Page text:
Although prohibiting gender-based wage discrimination since 1949, California’s Equal Pay Act (Lab C §1197.5) was rarely used as a basis for litigation because its language made it difficult for an aggrieved plaintiff to establish a successful claim. But now that the legislature has amended it, §1197.5 may become more popular with plaintiffs. And employers get more clarity about what is and isn’t allowed.
In one of the largest class action law suits ever, Betsy Dukes and approximately 1.5 million current and former female Wal-mart employees brought suit for discrimination against women in Wal-Mart’s promotion and pay policies. The United States Supreme Court ruled against class certification in a decision that has significantly changed the legal landscape for large-scale federal class action lawsuits.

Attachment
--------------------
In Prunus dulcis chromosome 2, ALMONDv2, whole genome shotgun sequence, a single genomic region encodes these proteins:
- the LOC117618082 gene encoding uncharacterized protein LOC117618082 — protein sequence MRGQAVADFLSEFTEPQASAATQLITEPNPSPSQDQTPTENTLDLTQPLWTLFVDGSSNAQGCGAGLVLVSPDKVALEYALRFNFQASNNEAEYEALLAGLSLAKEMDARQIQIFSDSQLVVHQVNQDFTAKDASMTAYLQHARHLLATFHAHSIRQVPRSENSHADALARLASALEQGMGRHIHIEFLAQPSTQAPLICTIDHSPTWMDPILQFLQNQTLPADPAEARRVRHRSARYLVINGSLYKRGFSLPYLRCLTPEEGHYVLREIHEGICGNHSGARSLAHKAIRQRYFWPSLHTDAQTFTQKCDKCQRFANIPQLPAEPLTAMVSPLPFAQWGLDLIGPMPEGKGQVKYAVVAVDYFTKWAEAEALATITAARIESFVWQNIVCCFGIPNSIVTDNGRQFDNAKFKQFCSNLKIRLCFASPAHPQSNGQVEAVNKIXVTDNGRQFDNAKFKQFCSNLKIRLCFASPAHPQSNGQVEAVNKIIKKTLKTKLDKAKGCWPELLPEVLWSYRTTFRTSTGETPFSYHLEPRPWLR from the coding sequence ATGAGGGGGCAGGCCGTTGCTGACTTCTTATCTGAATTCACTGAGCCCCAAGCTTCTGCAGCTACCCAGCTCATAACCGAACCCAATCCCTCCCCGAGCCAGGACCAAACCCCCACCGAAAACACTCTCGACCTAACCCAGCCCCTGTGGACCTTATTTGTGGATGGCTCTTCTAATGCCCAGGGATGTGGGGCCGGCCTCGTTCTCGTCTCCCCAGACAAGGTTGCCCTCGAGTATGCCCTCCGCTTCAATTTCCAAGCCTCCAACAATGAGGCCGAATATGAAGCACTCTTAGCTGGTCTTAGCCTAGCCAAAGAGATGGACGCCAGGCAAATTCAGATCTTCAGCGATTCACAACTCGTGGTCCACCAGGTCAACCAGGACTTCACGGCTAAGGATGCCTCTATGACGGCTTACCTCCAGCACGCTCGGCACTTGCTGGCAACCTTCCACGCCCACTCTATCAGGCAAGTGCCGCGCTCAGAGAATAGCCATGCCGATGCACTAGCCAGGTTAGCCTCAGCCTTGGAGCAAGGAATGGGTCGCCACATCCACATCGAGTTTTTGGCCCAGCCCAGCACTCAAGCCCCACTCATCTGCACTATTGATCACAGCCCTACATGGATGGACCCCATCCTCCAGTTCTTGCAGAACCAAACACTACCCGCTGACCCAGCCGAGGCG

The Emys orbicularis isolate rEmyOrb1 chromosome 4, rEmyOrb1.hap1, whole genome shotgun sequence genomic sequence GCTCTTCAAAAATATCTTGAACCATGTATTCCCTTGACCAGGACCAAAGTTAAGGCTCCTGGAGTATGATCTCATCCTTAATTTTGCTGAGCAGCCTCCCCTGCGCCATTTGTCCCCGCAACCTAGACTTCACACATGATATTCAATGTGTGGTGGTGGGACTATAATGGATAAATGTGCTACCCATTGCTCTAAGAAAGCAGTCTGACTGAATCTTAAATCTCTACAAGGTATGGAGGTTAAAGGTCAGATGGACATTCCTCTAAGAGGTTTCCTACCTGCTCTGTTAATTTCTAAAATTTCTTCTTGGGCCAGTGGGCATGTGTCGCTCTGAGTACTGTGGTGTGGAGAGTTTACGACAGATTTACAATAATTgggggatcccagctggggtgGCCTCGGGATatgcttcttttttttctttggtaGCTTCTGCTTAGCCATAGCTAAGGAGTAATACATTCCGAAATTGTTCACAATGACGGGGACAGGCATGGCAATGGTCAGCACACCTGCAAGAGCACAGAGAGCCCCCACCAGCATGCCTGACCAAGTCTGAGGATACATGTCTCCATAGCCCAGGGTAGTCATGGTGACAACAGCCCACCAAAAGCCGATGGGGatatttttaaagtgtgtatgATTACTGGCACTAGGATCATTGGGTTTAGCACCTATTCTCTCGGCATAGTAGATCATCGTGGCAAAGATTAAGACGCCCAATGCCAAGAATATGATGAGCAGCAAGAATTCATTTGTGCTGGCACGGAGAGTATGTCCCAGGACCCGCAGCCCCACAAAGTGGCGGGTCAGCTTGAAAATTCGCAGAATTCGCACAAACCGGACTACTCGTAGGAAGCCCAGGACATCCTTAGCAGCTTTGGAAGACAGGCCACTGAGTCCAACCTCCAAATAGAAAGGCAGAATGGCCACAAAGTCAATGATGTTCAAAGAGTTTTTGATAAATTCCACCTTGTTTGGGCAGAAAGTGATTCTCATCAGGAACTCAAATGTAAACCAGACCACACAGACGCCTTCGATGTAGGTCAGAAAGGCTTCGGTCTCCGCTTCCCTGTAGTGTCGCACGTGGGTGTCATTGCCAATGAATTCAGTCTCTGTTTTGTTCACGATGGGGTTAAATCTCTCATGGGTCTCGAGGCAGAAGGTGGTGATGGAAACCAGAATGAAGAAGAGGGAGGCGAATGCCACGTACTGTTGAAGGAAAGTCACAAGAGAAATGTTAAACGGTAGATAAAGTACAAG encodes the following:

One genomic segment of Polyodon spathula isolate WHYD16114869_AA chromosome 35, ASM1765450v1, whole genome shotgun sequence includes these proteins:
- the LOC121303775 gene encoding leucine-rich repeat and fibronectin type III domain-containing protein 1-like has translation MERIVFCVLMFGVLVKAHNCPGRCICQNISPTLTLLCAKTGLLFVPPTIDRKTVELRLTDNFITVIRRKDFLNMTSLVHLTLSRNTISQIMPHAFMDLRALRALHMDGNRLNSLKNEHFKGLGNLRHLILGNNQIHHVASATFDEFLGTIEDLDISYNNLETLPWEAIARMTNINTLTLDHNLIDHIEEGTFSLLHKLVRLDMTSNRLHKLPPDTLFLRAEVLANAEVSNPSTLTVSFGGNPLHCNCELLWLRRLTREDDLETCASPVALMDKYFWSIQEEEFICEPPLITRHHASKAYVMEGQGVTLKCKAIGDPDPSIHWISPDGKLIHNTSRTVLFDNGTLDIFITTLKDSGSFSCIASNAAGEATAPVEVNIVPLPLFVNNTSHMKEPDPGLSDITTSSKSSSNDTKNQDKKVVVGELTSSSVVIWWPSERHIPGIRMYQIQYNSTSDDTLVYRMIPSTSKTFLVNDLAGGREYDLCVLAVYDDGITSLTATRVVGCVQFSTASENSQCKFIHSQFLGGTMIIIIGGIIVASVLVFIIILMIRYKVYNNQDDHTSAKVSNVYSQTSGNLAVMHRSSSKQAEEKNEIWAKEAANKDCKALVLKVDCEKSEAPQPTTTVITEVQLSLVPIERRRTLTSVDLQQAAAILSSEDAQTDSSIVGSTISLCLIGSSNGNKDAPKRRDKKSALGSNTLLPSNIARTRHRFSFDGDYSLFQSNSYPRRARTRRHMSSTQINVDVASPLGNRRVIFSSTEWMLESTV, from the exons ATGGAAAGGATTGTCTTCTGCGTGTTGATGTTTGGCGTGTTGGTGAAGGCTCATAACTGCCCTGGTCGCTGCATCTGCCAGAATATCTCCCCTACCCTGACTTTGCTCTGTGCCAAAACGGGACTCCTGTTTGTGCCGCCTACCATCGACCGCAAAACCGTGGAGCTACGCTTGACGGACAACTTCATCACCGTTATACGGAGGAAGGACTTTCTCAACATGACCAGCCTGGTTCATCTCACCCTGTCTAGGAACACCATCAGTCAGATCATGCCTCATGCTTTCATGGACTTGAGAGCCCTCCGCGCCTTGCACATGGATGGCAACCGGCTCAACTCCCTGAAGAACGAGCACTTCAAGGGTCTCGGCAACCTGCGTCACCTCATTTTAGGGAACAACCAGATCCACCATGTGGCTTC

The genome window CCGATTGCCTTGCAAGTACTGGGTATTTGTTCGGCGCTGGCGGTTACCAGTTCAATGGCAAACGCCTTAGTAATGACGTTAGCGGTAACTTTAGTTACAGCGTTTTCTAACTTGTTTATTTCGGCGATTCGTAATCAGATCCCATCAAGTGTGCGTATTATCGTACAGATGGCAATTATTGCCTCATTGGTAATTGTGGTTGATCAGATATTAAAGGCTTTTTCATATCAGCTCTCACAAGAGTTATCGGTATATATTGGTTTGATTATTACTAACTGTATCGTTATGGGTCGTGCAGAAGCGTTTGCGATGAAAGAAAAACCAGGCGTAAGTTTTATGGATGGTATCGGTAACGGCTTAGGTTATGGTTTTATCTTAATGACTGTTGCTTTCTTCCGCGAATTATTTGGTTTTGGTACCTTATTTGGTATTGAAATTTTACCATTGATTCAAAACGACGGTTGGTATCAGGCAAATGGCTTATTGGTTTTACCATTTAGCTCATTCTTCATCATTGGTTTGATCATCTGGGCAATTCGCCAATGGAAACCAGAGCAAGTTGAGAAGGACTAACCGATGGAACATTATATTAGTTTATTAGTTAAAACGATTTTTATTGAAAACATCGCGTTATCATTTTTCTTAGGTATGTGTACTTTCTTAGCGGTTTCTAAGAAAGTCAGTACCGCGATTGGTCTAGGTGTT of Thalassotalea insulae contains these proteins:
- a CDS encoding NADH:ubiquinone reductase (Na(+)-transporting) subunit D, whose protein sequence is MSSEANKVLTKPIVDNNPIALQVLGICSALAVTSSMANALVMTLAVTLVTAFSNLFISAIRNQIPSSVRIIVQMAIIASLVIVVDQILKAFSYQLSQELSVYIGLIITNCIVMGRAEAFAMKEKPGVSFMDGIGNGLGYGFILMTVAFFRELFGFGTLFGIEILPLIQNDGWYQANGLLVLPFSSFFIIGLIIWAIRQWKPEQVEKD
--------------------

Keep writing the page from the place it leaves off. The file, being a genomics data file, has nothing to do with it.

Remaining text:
As reported on Law.com, a recently-filed suit accuses Citigroup of using “companywide layoffs during the recent financial turmoil to purge its workforce of scores of female employees to save the jobs of less-qualified men.” This lawsuit took aim at what it called “recessionary discrimination.”
Many employers believe in the importance of dress and grooming standards for their employees. For example, a California ski resort stresses a “clean and neat appearance” of employees in its grooming standards. Such reasonable requirements are lawful. But some employers take dress and grooming standards too far, sparking employee resentment and lawsuits for unlawful discrimination.